Meanwhile, the people around us continue to struggle. We see after tragedies, such as school shootings and drug crises that helpers are essential to the thriving of our communities. We are the white blood cells of the community’s body, as it were. But imagine the priorities shifting every few years (or even within each fiscal year), where helpers are never sure if they are truly valued – both within their perspective agencies and from the viewpoints of local, state, and federal governments. We are now in a country where it is more feasible to spend money to arm teachers with weapons, rather than ensuring they have adequate financial support to purchase classroom materials. The priorities are indeed different, and the rate of this shift is unsettling.
So, that leaves me with an inner conundrum; how hard should I work to change the narrative? Where can I find a better sense of balance? And what, if anything, can I do to better assist the helpers that will arrive after me? The ones that desire, albeit naively, to change the world for the better? I believe my burden lies, not just in changing my own situation, but to alter the culture so that future helpers may not struggle so frequently. EAP support (that’s mental health support found with most benefited positions), though typically suggested for helpers with internal struggles, doesn’t seem to help employees shoulder the daily load of helping. There is a problem with work culture.
Then there are our immediate supervisors, who are more overloaded than we are, often provide little or inconsistent encouragement and are left to be our administrative monitors. Even the most well-meaning ones will have an “open door policy” that accepts questions and will give guidance to supervisees that ask, and yet fail to provide a balanced environment of noticing strengths and actively building weaknesses of their employees. We are supported by way of checking off boxes, compliance with paperwork requirements and are monitored so not to steal company time and resources. The term “gatekeeper” has taken on a different meaning, because what it means to supervise a mental health worker has differing priorities. For example, resident counselors are forced to have two different supervisors during residency – one is more administrative and required for your employment at your place of residency and another for guidance with clinical skills. You are lucky if they are one in the same.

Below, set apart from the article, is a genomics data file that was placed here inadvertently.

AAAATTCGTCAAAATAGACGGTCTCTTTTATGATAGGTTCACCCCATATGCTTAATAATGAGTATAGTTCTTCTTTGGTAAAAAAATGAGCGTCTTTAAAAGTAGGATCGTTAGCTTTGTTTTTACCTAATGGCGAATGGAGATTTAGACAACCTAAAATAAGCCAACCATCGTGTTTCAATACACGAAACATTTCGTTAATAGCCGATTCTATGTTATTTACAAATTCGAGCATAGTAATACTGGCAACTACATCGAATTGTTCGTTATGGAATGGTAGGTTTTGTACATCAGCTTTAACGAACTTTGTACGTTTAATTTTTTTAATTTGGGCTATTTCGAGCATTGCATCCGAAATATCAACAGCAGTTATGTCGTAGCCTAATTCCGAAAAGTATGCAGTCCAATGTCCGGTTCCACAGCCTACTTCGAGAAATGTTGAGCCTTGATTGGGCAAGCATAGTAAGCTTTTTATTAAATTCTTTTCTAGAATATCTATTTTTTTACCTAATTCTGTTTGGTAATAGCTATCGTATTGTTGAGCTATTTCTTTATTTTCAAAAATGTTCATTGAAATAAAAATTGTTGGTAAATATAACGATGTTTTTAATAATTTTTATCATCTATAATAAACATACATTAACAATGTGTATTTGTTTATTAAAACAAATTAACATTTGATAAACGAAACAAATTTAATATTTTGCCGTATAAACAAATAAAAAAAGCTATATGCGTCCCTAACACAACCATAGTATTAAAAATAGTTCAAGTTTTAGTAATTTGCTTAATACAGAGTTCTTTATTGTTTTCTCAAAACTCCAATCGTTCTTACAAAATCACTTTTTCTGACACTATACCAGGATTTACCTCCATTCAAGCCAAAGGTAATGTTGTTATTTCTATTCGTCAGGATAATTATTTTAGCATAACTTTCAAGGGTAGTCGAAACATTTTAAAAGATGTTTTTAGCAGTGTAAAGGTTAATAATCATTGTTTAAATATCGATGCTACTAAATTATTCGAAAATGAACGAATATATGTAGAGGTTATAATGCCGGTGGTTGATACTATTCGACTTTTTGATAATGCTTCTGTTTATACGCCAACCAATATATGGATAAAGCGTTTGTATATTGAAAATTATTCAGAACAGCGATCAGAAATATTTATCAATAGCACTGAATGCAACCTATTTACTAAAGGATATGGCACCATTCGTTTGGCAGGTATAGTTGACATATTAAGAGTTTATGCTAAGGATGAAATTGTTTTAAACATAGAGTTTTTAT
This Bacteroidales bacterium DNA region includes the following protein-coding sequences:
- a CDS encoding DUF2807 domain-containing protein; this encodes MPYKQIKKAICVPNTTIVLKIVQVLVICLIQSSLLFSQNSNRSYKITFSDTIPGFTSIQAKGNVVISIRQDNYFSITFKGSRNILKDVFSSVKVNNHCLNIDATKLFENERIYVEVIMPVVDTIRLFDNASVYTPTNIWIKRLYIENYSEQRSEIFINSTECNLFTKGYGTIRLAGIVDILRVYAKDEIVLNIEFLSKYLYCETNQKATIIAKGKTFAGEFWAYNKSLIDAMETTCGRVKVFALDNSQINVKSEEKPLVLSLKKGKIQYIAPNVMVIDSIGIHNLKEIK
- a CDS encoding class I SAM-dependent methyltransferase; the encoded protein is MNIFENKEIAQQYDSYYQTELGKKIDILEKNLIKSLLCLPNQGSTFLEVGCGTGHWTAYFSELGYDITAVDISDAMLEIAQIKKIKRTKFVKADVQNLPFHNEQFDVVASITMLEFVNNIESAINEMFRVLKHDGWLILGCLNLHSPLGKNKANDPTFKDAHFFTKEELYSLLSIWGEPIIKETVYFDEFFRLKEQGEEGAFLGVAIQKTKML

I have had the supreme privilege of having amazing licensed/unlicensed therapists, professors, colleagues and peers that have guided me through this road to becoming a better therapist, and I can say without a doubt that it was their impartations that aided me developing my own theoretical orientation, uniqueness, and competencies. From my experience, it is clear where building quality helpers is a high priority and where it is secondary…or even nonexistent.
So, if you have accepted the call to be a helper (I wrote from the perspective of a mental health therapist, but you may be a caregiver for the elderly, a pediatric nurse, or run a community-based non-profit), I encourage you to examine the culture around you. Find resources, programs, and relationships that actively BUILD YOU UP. Ask yourself what/who replenishes you and find a way to make that a priority. Out of many others in our communities, YOU are needed most. And there is a mandate for helpers to be the first to seek health and wholeness. We are all works in progress, of course, but we can show our communities what it means to live out true resiliency.
* Trauma Stewardship by Laura van Dernoot Lipsky and Connie Burk